"A Dream Today"GAMBIER, Ohio (January 12, 2009)
The dream of Martin Luther King Jr. and the vision of Barack Obama will frame the Martin Luther King Jr. Day of Dialogue on January 19 at the Brandi Recital Hall.
The event begins at 2:15 p.m. and blends faculty and student discussion panels and the arts, including a dramatic reading of King's watershed, 1963 "I Have a Dream" speech. The dialogue is geared to a frank examination of race relations in the context of the Obama inaugural celebration.
"Are we post-race in the age of Obama? We find that a lot of students and a lot of faculty, and minorities specifically, are saying, 'Absolutely not,' because they're feeling kind of a backlash," said Ivonne García, assistant professor of English. "It's become even more salient to talk about race now. It's not something that is done, not something that is over as a lot of people are imagining."
To deepen the relevance of the discussion and spur attendance, the organizing committee is relying on faculty cooperation, said Jené Schoenfeld, assistant professor of English and a member of the planning committee. "We are hoping that faculty members will encourage students to participate, either by making it part of their curriculum or by not penalizing students or by offering extra credit," she said.
The student panel includes Analise Gonzalez '11 of Dallas; Jennifer Morrison '09 of Ann Arbor, Michigan; Johanna Ralston '09 of Quincy, Illinois; and Lovey Walker '09 of Kaneohe, Hawaii. The faculty panel includes Irene Lopez, assistant professor of psychology; Ted Mason, professor of English; Associate Provost Ric Sheffield, and Schoenfeld.
García is encouraging all College employees to attend at least part of the program and hopes the Day of Dialogue becomes an annual event. Schoenfeld already considers it a success, noting, "It will mean something to us because it happens. This matters to us."
The arts elements, including performances by the Step Team and Gospel Choir, suggest the breadth of the community and help open the door for participation, García said. "We wanted culture. We wanted politics. We wanted faculty research. We wanted Kenyon life," she added. "We wanted to include all the aspects that make Kenyon part of this national conversation."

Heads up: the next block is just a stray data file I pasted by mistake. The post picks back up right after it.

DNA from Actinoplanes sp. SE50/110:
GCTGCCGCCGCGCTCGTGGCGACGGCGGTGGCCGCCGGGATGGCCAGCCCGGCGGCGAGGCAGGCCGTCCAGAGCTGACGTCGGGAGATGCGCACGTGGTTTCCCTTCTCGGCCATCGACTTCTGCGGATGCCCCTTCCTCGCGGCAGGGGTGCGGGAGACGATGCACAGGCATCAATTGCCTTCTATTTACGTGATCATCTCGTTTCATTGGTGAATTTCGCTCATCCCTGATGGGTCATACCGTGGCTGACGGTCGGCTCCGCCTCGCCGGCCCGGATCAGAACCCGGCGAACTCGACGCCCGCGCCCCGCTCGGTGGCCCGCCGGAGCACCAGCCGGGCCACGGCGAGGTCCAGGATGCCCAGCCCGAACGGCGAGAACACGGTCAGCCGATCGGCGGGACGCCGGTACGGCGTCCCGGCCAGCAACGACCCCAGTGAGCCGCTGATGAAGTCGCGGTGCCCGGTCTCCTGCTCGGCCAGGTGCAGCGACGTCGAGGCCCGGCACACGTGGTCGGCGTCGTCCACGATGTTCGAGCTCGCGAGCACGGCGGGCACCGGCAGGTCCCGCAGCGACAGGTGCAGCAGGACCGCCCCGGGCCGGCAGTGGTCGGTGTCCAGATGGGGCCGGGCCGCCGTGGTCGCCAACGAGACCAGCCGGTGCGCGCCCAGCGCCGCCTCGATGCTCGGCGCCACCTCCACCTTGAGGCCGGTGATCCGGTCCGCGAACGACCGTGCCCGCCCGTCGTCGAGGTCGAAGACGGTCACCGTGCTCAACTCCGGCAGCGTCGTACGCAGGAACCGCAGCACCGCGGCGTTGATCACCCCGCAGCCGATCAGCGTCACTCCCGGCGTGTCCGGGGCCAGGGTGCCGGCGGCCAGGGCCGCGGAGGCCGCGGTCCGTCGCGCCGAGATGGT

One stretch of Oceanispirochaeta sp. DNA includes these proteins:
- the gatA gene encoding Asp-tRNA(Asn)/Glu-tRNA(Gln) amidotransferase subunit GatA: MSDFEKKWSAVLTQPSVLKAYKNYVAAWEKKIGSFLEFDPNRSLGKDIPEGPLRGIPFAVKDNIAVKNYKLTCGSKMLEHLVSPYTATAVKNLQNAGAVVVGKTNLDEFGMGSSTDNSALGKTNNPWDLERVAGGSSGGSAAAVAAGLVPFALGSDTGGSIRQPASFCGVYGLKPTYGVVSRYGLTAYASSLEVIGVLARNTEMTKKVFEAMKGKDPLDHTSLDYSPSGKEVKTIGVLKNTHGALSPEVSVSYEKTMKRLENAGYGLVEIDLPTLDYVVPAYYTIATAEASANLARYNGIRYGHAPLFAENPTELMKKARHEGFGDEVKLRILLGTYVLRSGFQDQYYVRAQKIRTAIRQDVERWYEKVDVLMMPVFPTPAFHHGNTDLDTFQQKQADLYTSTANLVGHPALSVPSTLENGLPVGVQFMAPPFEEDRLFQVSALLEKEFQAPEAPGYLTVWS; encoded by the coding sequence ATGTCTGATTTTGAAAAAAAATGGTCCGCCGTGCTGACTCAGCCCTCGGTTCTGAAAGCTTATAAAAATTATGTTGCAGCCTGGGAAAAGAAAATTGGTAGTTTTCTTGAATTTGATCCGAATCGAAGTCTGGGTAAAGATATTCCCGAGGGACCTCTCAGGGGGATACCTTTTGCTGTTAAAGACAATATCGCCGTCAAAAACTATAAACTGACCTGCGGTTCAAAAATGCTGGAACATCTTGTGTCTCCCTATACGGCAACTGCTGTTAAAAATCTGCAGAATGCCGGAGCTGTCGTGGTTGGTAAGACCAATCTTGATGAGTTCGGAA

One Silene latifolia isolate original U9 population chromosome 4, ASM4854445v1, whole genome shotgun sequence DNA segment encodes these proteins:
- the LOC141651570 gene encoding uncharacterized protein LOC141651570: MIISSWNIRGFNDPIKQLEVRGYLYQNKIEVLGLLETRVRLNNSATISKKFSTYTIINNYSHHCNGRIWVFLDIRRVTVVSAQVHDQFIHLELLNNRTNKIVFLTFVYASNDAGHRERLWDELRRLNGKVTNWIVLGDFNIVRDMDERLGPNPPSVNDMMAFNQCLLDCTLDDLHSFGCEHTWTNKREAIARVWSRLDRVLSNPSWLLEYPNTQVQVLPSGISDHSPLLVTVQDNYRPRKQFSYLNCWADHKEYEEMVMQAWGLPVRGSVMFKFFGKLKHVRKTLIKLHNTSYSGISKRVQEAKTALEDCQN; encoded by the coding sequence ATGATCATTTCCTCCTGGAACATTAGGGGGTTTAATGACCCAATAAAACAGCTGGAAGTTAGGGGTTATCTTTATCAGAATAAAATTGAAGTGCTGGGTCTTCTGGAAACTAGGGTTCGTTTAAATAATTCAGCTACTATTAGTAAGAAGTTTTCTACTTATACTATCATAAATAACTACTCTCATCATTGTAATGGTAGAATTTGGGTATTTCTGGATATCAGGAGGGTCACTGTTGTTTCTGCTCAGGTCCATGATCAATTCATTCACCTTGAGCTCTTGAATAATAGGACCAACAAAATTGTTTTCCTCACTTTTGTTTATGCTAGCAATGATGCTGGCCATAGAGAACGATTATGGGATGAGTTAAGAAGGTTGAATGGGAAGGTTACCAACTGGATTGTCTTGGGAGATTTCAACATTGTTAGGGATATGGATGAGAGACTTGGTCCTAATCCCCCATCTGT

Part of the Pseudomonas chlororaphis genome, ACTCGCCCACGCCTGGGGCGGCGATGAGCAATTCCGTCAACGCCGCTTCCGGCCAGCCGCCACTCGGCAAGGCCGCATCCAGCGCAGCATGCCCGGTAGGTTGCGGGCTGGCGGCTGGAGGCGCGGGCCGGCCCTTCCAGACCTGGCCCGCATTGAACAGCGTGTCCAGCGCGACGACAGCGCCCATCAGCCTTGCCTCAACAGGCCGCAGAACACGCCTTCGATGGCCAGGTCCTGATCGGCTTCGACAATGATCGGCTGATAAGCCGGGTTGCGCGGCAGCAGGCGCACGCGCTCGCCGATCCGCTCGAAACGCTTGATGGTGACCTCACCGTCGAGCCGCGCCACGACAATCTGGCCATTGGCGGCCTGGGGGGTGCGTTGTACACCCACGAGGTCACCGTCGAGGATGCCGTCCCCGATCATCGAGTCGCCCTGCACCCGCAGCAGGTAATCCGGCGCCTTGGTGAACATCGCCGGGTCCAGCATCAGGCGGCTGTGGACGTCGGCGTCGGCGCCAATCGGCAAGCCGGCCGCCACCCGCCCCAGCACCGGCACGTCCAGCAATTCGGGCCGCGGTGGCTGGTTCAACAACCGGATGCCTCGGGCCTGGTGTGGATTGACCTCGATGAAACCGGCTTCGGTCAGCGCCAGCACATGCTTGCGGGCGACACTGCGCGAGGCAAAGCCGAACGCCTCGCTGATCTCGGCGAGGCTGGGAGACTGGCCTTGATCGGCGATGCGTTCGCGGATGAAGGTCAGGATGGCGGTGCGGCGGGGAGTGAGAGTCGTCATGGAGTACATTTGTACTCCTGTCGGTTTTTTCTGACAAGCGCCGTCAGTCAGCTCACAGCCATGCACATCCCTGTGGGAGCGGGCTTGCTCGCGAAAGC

Martine Kei Green, visiting instructor of drama, has arranged the "Dream" speech into sections that will be read, in part, by individual students who will also form a sort of chorus for some portions. "I actually found it disturbing that, when I polled classes, I found that a lot of people have not read or heard the speech in its entirety," she said. "There are a lot of things in this speech that really ring true with what is about to happen in our country."
The students who will read the speech include Will Dagger '10 of Glen Ellyn, Illinois; Shelley Fort '11 of Kearney, Nebraska; Brian Hepp '09 of Cincinnati, Ohio; Elisabeth Hofmann '10 of New York City; Tila Neguse '09 of Memphis, Tennessee; and Leah Rogers '09 of Woodbridge, New Jersey.
Students Jamal Jordan '12 of Southfield, Michigan, as Malcolm X, and Joseph Valentine-White '11 of Baltimore, Maryland, as King, will stage an excerpt from the play The Meeting, an imagined conversation between the men, by Jeff Stetson.
The afternoon event follows the Knox County Martin Luther King Jr. Celebration Breakfast, at 9:00 a.m. in Gund Commons. The keynote speaker at the breakfast is Derrick Alridge, director and professor in the Institute for African American Studies at the University of Georgia.
The breakfast is hosted in alternate years by Kenyon and Mount Vernon Nazarene University and includes community awards and scholarship presentations. The breakfast is free and those who wish to attend should contact the Rev. Terri Hubbard of Mount Vernon at 740-397-5702.
Chris Kennerly, associate dean of students and director of Multicultural Affairs, has helped organize both events. "I believe it's important that we celebrate the life and legacy of such a courageous and unselfish man, a man who fought tirelessly to ensure basic civil rights and human rights for all people," he said.
Here is a schedule for the Martin Luther King Jr. Day of Dialogue at Brandi Recital Hall on January 19:
2:15 p.m. - Opening with President S. Georgia Nugent
2:30-3:45 p.m. - Dramatic reading of King's "I Have a Dream" speech and student-led panel and group discussion on race relations.
3:45-4:15 p.m. - Arts interlude, including dramatic reading of an excerpt from The Meeting and a performance by the Step Team.
4:15 p.m.-5:15 p.m. - Faculty panel addressing the question "Are We Post-race in the Age of Obama?" with an open discussion.
5:15 p.m.-6 p.m. - Reception
6:00-7:00 p.m. - Closing with the Gospel Choir